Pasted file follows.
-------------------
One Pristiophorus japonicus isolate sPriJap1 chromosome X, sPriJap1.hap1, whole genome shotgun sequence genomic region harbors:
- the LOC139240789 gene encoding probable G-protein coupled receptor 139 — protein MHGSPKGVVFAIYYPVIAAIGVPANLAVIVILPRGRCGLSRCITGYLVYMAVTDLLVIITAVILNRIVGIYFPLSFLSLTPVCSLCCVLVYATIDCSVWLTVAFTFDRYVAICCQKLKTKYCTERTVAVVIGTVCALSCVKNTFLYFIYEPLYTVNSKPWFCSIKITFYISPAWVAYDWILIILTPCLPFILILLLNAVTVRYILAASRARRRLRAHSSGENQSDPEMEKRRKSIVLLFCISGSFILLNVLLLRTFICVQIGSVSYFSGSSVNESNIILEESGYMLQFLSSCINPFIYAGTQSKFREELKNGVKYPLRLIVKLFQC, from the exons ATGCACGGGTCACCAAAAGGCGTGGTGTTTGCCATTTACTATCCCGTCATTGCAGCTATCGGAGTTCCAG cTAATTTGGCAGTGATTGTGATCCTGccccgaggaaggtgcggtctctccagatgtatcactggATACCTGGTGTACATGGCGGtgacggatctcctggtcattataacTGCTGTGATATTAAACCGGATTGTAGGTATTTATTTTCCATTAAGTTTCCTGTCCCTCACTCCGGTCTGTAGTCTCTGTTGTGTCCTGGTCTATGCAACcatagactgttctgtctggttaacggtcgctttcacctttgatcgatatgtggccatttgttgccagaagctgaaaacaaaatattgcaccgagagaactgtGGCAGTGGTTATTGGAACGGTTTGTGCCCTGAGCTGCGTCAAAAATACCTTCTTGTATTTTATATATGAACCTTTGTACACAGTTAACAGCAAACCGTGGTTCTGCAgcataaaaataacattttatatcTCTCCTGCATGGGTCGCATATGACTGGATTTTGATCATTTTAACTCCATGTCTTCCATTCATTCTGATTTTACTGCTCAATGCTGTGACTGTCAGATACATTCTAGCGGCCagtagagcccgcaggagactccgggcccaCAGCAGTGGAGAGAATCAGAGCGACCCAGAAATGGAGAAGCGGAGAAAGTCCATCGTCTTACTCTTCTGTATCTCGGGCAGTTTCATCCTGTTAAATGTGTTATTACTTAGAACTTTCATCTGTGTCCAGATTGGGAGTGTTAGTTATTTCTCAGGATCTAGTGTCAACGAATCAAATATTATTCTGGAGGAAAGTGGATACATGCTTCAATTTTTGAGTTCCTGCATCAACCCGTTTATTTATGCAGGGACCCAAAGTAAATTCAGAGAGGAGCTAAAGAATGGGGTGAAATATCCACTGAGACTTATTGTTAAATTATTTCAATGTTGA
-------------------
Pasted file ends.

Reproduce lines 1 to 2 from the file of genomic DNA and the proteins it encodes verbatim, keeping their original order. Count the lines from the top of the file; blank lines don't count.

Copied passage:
One Pristiophorus japonicus isolate sPriJap1 chromosome X, sPriJap1.hap1, whole genome shotgun sequence genomic region harbors:
- the LOC139240789 gene encoding probable G-protein coupled receptor 139 — protein MHGSPKGVVFAIYYPVIAAIGVPANLAVIVILPRGRCGLSRCITGYLVYMAVTDLLVIITAVILNRIVGIYFPLSFLSLTPVCSLCCVLVYATIDCSVWLTVAFTFDRYVAICCQKLKTKYCTERTVAVVIGTVCALSCVKNTFLYFIYEPLYTVNSKPWFCSIKITFYISPAWVAYDWILIILTPCLPFILILLLNAVTVRYILAASRARRRLRAHSSGENQSDPEMEKRRKSIVLLFCISGSFILLNVLLLRTFICVQIGSVSYFSGSSVNESNIILEESGYMLQFLSSCINPFIYAGTQSKFREELKNGVKYPLRLIVKLFQC, from the exons ATGCACGGGTCACCAAAAGGCGTGGTGTTTGCCATTTACTATCCCGTCATTGCAGCTATCGGAGTTCCAG cTAATTTGGCAGTGATTGTGATCCTGccccgaggaaggtgcggtctctccagatgtatcactggATACCTGGTGTACATGGCGGtgacggatctcctggtcattataacTGCTGTGATATTAAACCGGATTGTAGGTATTTATTTTCCATTAAGTTTCCTGTCCCTCACTCCGGTCTGTAGTCTCTGTTGTGTCCTGGTCTATGCAACcatagactgttctgtctggttaacggtcgctttcacctttgatcgatatgtggccatttgttgccagaagctgaaaacaaaatattgcaccgagagaactgtGGCAGTGGTTATTGGAACGGTTTGTGCCCTGAGCTGCGTCAAAAATACCTTCTTGTATTTTATATATGAACCTTTGTACACAGTTAACAGCAAACCGTGGTTCTGCAgcataaaaataacattttatatcTCTCCTGCATGGGTCGCATATGACTGGATTTTGATCATTTTAACTCCATGTCTTCCATTCATTCTGATTTTACTGCTCAATGCTGTGACTGTCAGATACATTCTAGCGGCCagtagagcccgcaggagactccgggcccaCAGCAGTGGAGAGAATCAGAGCGACCCAGAAATGGAGAAGCGGAGAAAGTCCATCGTCTTACTCTTCTGTATCTCGGGCAGTTTCATCCTGTTAAATGTGTTATTACTTAGAACTTTCATCTGTGTCCAGATTGGGAGTGTTAGTTATTTCTCAGGATCTAGTGTCAACGAATCAAATATTATTCTGGAGGAAAGTGGATACATGCTTCAATTTTTGAGTTCCTGCATCAACCCGTTTATTTATGCAGGGACCCAAAGTAAATTCAGAGAGGAGCTAAAGAATGGGGTGAAATATCCACTGAGACTTATTGTTAAATTATTTCAATGTTGA